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The breathing exercise for anxiety reduction described in this article will show you how to practice conscious breathing for a calm mind. It’s a simple breathing technique which takes less than 30 seconds to do.
Breathing is one of the automatic things your body does that you might be taking for granted. Kudos if you don’t take breathing for granted.
Breathing is an amazing gift which you can use to benefit your brain, body and mind. Be grateful for the ability to breathe while you still have it and use it to calm your mind.
Unless faced with some respiratory illness or a situation where you lose your breath, you don’t control your breath consciously. It happens automatically.
Therefore, when you control your breath to achieve a certain purpose, it becomes a breathing exercise.
Breathing Calms Your Mind
Often, people recommend taking a deep breath when you’re stressed. There are justifiable reasons for this common advice to “take a deep breath” when under stress.
Scientific studies show you can calm your mind through breathing exercises.
Findings have verified that deep breathing can improve mood and reduce stress.
At times you have to seek resources from an external source to help you calm down. Perhaps music, beautiful scenery, or someone’s company.
But, in situations where these resources for calming down are unavailable, your breath can come in handy.
You are required to make a presentation and your heart is palpitating with anxiety, you are sweating, and you think of not doing it.
All you need to do is take a minute or two to breathe with awareness and calm down. It involves mindfulness since you focus your awareness on the current moment and action of breathing.
An advantage of breathing with awareness is that you can do it any time wherever you are. It’s quick and personal, and when used purposefully, calms the mind.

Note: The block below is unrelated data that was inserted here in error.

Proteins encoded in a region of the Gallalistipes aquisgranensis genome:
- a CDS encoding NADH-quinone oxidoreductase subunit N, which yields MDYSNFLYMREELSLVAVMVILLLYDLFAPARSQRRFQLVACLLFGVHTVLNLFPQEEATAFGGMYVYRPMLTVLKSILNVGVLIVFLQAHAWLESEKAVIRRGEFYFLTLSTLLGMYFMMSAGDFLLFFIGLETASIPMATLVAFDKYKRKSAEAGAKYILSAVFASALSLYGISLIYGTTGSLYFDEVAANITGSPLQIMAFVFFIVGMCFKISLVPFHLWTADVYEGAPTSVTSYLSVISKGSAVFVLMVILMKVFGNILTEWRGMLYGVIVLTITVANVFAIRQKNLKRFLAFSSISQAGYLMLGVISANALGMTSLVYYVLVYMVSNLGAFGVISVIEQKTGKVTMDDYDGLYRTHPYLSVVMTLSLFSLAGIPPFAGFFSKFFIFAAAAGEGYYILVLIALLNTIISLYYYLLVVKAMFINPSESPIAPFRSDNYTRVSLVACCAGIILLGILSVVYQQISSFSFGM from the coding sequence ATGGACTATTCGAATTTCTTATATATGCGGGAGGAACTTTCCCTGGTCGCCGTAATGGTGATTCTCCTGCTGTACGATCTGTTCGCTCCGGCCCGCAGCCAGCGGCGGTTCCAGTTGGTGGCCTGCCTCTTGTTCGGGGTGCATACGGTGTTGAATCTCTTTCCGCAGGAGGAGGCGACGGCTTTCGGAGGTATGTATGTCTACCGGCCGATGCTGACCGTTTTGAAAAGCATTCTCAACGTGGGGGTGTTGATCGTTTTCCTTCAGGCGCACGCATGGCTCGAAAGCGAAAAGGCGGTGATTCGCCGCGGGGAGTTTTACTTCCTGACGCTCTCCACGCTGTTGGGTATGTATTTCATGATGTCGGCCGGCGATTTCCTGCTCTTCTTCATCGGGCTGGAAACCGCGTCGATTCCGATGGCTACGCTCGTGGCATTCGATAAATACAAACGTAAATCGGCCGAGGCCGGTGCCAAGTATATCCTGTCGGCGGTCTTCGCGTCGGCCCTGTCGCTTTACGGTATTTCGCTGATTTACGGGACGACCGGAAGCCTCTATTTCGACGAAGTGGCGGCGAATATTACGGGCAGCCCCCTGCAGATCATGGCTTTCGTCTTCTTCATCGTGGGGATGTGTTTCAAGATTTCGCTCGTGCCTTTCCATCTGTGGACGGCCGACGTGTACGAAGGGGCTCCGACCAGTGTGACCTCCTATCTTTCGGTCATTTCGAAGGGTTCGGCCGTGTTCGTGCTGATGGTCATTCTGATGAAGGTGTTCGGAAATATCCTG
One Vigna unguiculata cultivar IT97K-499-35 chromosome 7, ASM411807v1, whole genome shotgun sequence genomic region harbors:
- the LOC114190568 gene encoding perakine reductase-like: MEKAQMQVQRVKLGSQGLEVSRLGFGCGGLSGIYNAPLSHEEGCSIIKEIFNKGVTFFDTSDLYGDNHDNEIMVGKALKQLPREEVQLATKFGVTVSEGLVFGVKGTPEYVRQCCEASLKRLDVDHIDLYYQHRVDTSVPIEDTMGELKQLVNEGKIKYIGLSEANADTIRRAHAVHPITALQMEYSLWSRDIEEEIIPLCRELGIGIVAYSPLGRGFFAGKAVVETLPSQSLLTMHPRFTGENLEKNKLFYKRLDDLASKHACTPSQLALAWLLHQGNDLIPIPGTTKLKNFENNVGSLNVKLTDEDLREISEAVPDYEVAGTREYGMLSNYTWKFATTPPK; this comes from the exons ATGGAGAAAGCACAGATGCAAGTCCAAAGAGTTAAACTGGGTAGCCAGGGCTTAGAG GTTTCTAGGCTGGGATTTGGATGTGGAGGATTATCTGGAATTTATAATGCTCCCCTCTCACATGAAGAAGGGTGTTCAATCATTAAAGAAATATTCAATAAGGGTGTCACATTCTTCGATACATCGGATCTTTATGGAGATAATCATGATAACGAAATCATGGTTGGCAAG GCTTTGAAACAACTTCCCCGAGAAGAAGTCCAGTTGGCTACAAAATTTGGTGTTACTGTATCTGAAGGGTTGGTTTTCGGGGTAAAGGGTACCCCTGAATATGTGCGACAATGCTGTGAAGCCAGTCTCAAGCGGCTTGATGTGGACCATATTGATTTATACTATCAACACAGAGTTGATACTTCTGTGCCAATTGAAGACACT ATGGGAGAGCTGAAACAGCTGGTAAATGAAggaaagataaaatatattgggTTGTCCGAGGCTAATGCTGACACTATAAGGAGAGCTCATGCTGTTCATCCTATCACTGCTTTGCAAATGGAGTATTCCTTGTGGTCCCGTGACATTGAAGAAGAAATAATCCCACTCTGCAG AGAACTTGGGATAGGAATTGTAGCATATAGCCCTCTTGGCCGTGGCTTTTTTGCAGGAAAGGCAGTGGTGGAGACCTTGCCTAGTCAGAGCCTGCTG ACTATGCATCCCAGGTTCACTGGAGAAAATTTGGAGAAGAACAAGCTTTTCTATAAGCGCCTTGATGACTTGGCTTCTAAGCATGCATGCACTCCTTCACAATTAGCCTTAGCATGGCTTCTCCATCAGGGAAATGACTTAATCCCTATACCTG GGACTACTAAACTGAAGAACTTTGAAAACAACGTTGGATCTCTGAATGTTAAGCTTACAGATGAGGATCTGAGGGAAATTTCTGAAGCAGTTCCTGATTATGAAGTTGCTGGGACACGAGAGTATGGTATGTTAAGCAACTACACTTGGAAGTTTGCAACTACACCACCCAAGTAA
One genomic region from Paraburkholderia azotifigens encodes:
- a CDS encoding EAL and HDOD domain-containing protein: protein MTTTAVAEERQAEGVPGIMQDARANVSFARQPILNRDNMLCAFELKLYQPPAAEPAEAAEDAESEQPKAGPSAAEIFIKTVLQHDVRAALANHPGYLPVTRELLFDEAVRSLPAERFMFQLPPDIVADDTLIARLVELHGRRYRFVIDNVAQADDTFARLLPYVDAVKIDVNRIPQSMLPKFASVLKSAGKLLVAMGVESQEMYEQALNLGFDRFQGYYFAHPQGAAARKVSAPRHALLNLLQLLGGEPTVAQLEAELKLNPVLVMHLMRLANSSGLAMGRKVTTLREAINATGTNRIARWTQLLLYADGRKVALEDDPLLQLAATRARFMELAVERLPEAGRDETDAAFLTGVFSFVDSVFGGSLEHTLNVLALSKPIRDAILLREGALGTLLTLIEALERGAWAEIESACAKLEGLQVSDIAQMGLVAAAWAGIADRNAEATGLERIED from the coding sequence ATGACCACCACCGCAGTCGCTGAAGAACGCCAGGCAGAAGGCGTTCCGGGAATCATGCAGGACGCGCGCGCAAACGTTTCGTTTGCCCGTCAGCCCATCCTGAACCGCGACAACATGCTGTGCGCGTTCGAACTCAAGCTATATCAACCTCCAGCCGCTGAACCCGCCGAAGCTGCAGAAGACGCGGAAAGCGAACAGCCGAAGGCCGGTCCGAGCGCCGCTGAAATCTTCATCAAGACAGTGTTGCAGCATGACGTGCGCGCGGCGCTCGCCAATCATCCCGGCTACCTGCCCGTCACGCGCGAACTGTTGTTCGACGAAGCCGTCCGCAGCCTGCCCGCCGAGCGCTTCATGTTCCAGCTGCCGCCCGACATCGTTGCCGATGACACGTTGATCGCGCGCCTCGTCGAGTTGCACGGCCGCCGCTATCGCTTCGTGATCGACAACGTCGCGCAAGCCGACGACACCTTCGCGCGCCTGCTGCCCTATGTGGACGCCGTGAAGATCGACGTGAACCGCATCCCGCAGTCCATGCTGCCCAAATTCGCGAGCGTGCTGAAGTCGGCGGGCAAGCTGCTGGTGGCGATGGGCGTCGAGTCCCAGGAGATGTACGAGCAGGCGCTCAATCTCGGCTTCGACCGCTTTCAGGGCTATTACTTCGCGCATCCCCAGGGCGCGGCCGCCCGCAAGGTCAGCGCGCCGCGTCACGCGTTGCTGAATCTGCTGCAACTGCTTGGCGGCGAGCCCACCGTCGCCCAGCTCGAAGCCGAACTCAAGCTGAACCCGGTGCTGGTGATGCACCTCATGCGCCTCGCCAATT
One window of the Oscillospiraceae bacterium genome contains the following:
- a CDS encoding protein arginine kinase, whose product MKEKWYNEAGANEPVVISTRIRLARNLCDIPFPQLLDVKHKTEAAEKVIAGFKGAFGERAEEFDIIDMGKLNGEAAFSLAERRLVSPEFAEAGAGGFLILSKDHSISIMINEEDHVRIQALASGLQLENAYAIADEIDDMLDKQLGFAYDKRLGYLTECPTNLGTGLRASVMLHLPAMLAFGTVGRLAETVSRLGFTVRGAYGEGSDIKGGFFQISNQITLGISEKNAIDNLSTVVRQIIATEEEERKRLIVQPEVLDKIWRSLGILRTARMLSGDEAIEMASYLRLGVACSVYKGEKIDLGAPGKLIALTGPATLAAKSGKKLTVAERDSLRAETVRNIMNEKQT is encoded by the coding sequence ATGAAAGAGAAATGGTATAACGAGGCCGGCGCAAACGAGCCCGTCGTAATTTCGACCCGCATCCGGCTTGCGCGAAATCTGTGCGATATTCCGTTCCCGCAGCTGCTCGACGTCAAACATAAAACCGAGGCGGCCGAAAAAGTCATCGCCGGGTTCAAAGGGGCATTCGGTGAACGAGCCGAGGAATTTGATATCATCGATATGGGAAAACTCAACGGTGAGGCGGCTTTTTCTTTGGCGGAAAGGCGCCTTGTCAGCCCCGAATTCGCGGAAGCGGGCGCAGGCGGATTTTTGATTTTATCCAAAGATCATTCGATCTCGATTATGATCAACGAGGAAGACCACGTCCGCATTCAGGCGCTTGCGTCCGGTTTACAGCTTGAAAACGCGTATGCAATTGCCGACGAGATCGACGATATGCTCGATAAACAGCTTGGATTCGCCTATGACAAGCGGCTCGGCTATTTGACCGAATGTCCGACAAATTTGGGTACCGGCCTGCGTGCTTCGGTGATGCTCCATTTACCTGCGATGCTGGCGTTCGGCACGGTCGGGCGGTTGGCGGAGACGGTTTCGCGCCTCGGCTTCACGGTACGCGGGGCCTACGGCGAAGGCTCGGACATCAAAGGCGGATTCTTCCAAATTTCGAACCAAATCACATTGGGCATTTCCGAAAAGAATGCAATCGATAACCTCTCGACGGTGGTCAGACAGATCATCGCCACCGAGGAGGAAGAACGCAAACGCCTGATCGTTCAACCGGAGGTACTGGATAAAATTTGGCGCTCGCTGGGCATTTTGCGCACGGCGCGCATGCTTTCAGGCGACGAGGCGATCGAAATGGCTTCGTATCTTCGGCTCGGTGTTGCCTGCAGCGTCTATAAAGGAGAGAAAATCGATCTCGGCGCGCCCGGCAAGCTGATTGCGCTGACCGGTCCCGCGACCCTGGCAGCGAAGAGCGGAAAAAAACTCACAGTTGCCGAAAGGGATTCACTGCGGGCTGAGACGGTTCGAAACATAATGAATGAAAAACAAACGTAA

As long as the conditions are right and you have no breathing problems, breathing exercises can help you feel calmer immediately.
How Breathing Calms your Mind
First, it’s important to understand how breathing helps you to calm negative emotions. The biological processes that guide your breathing are more complex than merely taking air in and out.
The mechanism of breathing and it’s relation to your state of mind is based on the connection and functions of the part of the nervous system.
“Nervous” relates to “nerves.”
Hence, the phrase “calm your nerves” usually refers to composing yourself when you are anxious or worried.
Nervous system definition: the system of neurons, nerves, tracts, and associated tissues that, together with the endocrine system, coordinates activities of the organism in response to signals received from the internal and external environments. APA Dictionary of Psychology.
The parasympathetic nervous system and the sympathetic nervous system make up the autonomic nervous system (ANS). The ANS is made up of the brain and spinal cord.
For the purposes of this article, we’ll focus on the nervous system in relation to breathing.
Parasympathetic Nervous System